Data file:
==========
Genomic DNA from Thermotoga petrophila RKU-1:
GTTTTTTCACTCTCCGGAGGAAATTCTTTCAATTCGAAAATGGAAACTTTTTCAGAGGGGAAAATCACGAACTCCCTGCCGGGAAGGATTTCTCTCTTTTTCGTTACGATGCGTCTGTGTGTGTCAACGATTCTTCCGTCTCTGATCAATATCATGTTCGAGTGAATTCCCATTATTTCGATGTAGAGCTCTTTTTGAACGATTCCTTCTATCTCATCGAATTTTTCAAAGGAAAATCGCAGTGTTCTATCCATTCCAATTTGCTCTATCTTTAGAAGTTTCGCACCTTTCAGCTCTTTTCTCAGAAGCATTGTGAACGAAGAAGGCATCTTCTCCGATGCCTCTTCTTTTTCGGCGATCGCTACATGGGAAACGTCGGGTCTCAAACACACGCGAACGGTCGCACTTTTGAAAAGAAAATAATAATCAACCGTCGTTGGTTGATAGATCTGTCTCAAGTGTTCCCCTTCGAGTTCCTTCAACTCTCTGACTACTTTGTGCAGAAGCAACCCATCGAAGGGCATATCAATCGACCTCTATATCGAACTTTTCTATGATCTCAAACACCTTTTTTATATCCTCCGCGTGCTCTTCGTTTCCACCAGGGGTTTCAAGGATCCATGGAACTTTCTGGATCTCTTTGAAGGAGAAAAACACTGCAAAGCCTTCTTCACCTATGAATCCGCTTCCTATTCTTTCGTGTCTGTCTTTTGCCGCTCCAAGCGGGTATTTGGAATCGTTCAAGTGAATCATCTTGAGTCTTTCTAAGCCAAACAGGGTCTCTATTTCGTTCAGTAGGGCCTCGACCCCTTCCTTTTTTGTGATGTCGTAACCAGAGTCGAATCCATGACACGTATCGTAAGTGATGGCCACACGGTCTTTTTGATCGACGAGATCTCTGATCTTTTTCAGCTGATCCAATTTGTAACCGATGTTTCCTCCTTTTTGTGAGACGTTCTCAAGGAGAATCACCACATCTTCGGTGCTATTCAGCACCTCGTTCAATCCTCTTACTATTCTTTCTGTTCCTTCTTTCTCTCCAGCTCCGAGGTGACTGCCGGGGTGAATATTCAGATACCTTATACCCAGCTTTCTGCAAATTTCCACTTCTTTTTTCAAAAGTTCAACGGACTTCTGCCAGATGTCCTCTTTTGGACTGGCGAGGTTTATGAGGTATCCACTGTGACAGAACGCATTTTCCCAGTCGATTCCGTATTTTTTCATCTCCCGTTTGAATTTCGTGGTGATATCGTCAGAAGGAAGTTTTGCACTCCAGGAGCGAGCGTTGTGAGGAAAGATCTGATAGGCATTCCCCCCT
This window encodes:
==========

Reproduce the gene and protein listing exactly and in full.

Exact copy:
Genomic DNA from Thermotoga petrophila RKU-1:
GTTTTTTCACTCTCCGGAGGAAATTCTTTCAATTCGAAAATGGAAACTTTTTCAGAGGGGAAAATCACGAACTCCCTGCCGGGAAGGATTTCTCTCTTTTTCGTTACGATGCGTCTGTGTGTGTCAACGATTCTTCCGTCTCTGATCAATATCATGTTCGAGTGAATTCCCATTATTTCGATGTAGAGCTCTTTTTGAACGATTCCTTCTATCTCATCGAATTTTTCAAAGGAAAATCGCAGTGTTCTATCCATTCCAATTTGCTCTATCTTTAGAAGTTTCGCACCTTTCAGCTCTTTTCTCAGAAGCATTGTGAACGAAGAAGGCATCTTCTCCGATGCCTCTTCTTTTTCGGCGATCGCTACATGGGAAACGTCGGGTCTCAAACACACGCGAACGGTCGCACTTTTGAAAAGAAAATAATAATCAACCGTCGTTGGTTGATAGATCTGTCTCAAGTGTTCCCCTTCGAGTTCCTTCAACTCTCTGACTACTTTGTGCAGAAGCAACCCATCGAAGGGCATATCAATCGACCTCTATATCGAACTTTTCTATGATCTCAAACACCTTTTTTATATCCTCCGCGTGCTCTTCGTTTCCACCAGGGGTTTCAAGGATCCATGGAACTTTCTGGATCTCTTTGAAGGAGAAAAACACTGCAAAGCCTTCTTCACCTATGAATCCGCTTCCTATTCTTTCGTGTCTGTCTTTTGCCGCTCCAAGCGGGTATTTGGAATCGTTCAAGTGAATCATCTTGAGTCTTTCTAAGCCAAACAGGGTCTCTATTTCGTTCAGTAGGGCCTCGACCCCTTCCTTTTTTGTGATGTCGTAACCAGAGTCGAATCCATGACACGTATCGTAAGTGATGGCCACACGGTCTTTTTGATCGACGAGATCTCTGATCTTTTTCAGCTGATCCAATTTGTAACCGATGTTTCCTCCTTTTTGTGAGACGTTCTCAAGGAGAATCACCACATCTTCGGTGCTATTCAGCACCTCGTTCAATCCTCTTACTATTCTTTCTGTTCCTTCTTTCTCTCCAGCTCCGAGGTGACTGCCGGGGTGAATATTCAGATACCTTATACCCAGCTTTCTGCAAATTTCCACTTCTTTTTTCAAAAGTTCAACGGACTTCTGCCAGATGTCCTCTTTTGGACTGGCGAGGTTTATGAGGTATCCACTGTGACAGAACGCATTTTCCCAGTCGATTCCGTATTTTTTCATCTCCCGTTTGAATTTCGTGGTGATATCGTCAGAAGGAAGTTTTGCACTCCAGGAGCGAGCGTTGTGAGGAAAGATCTGATAGGCATTCCCCCCT
This window encodes: